CJ: Artificial intelligence for sentencing, virtual hearings, holograms in tomorrow’s courts

Ida Lim
Tan Sri Richard Malanjum says Malaysia's courts will soon see judges using artificial intelligence when deciding on punishments for convicted criminals. — Picture by Shafwan Zaidon

PUTRAJAYA, Jan 11 ― Malaysia's courts will soon see judges using artificial intelligence when deciding on punishments for convicted criminals, and may even adopt the use of advanced technology such as virtual courtrooms and holograms, the Chief Justice said today.

Tan Sri Richard Malanjum was listing out the upcoming technology expected to be used to drive reforms in the Malaysian judiciary.

“I know it sounds too high up, but that is in the pipeline. So hopefully, one day we will be talking about the use of virtual court and hologram technology instead of video-conferencing,” he said in a speech at  the opening of the legal year 2019.

A video shown to the audience at the event tagged the virtual court proposal under the heading “journey towards 2025”.

As for the use of artificial intelligence, Malanjum said a data-driven feature called “data sentencing” is currently being fine-tuned before it is introduced in the courts.

“This will help or guide judges and officers with the sentencing process so that there would be less disparity of the same offences when it comes before the courts, which have always been a problem.

“So hopefully this will come out soon by the end of this month,” he said.

The public has at times compared the penalties meted out for similar offences, questioning for example if thefts involving  items of smaller value were being punished more severely than those involving higher sums.

“Technology is coming to the legal profession and we must embrace technology. There is no option, either we adapt or be dropped,” he added.

Malanjum also highlighted two upcoming additional technological innovations that would serve to remind both lawyers and judges of upcoming deadlines.

Lawyers no longer need to be fearful of forgetting to file the relevant court documents by the due dates with the introduction of the “auto-alert” system.

“Very soon, before June, the alert system will be introduced in peninsular Malaysia, this has already been introduced in Sabah and Sarawak.

“So if you have a case where you are supposed to file a defence, the system will alert you at least one day before due date that you have a defence or affidavit to file,” he said.

Malanjum said judges will soon be using a colour-coded monitoring system where they will be alerted if they have pending judgments, jokingly saying they would not be able to “plead amnesia” when such pending judgments pile up.

Malanjum today listed the reforms that the judiciary has implemented in the past few months in response to recommendations by the Institutional Reforms Committee.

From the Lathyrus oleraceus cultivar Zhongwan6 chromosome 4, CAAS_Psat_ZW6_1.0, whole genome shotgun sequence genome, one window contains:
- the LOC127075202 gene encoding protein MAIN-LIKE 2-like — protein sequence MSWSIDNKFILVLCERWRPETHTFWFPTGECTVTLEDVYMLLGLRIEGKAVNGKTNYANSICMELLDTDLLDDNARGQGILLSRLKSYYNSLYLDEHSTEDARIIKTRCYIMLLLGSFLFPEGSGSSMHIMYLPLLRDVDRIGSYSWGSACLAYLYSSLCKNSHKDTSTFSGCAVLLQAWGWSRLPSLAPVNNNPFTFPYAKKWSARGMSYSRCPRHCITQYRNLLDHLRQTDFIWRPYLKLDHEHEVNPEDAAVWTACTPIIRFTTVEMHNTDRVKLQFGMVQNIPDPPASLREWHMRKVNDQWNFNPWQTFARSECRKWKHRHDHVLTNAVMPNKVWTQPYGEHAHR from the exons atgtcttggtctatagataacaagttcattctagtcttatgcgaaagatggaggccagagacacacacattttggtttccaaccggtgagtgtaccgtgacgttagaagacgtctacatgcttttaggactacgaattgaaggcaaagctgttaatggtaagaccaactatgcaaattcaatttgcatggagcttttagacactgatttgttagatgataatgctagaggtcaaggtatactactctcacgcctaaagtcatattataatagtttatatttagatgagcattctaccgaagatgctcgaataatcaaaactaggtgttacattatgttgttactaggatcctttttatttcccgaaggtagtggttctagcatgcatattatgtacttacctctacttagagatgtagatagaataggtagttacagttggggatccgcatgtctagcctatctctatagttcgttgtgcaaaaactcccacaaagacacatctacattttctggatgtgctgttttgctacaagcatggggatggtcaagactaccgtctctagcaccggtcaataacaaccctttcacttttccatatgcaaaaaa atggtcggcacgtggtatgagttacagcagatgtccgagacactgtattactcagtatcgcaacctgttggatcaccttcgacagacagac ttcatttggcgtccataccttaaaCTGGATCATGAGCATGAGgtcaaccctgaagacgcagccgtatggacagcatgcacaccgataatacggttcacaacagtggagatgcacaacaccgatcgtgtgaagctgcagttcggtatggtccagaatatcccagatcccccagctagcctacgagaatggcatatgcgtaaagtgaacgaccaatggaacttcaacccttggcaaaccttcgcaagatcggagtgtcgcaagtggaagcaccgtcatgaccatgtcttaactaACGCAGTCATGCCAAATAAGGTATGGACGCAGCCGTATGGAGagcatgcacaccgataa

This includes a shift from the typical top-down approach in government departments to a collective management approach where the top four judges discuss and make decision based on the majority.

Malanjum said the Chief Justice now no longer chooses the panel of judges in Federal Court cases to avoid perceived bias especially in high-profile cases, with the selection of judges instead done randomly via a software under the e-balloting system.

The judiciary has also now formed a consultative committee together with representatives from the Attorney-General's Chambers and the three Bars, with regular meetings held on matters related to the courts.

He said a queue management system has been introduced in the Palace of Justice where lawyers can wait for their turn outside of the courtroom, and can monitor when their cases would be called through the screen display in the canteen and via their mobile phones.

Malanjum said the online case management system had been in use in east Malaysia in the past years, adding that this “e-review” system was introduced  in the appellate courts.

Lawyers now no longer have to come to the appellate courts and face congested carparks just to get hearing dates, adding that this online system that allows case management from the comfort of their offices or homes will be extended to other courts by this March.

He envisioned a time when the court process would be “paper-less”, with lawyers being able to work from anywhere globally without renting an office and wielding a tablet instead of thick bundles of physical documents.

Noting the traffic jams between Kuala Lumpur and Shah Alam as well as rising flight ticket and hotel prices, Malanjum said video conferencing for court matters will be available in Kuala Lumpur, Shah Alam and Penang by the end of this month, with expansion to other areas soon.

Chief Judge of Sabah and Sarawak Datuk Seri David Wong Dak Wah earlier today acknowledged his predecessor Malanjum's successful transformation of the courts in east Malaysia in the last 10 years from a manual court system to an award-winning modern IT-based system.

Wong noted that courts in Sabah and Sarawak had since 2007 conducted hearings using video conferencing between the main towns with time and costs saved for all involved, adding that the innovation would be further enhanced with the launch next week of three new mobile apps in the opening of the legal year in Kota Kinabalu, Sabah.

Malanjum was previously Chief Judge of Sabah and Sarawak from 2006 to July 2018, during which he introduced  the use of buses as mobile courts to reach those in rural areas in east Malaysia.

Wong said the mobile court rolled out about 10 years ago was a more cost-effective method than a permanent court building with permanent staff, adding that it has also helped facilitate 87,345 birth certification cases ― usually linked to late birth registration in remote areas ― as of December 31, 2018.

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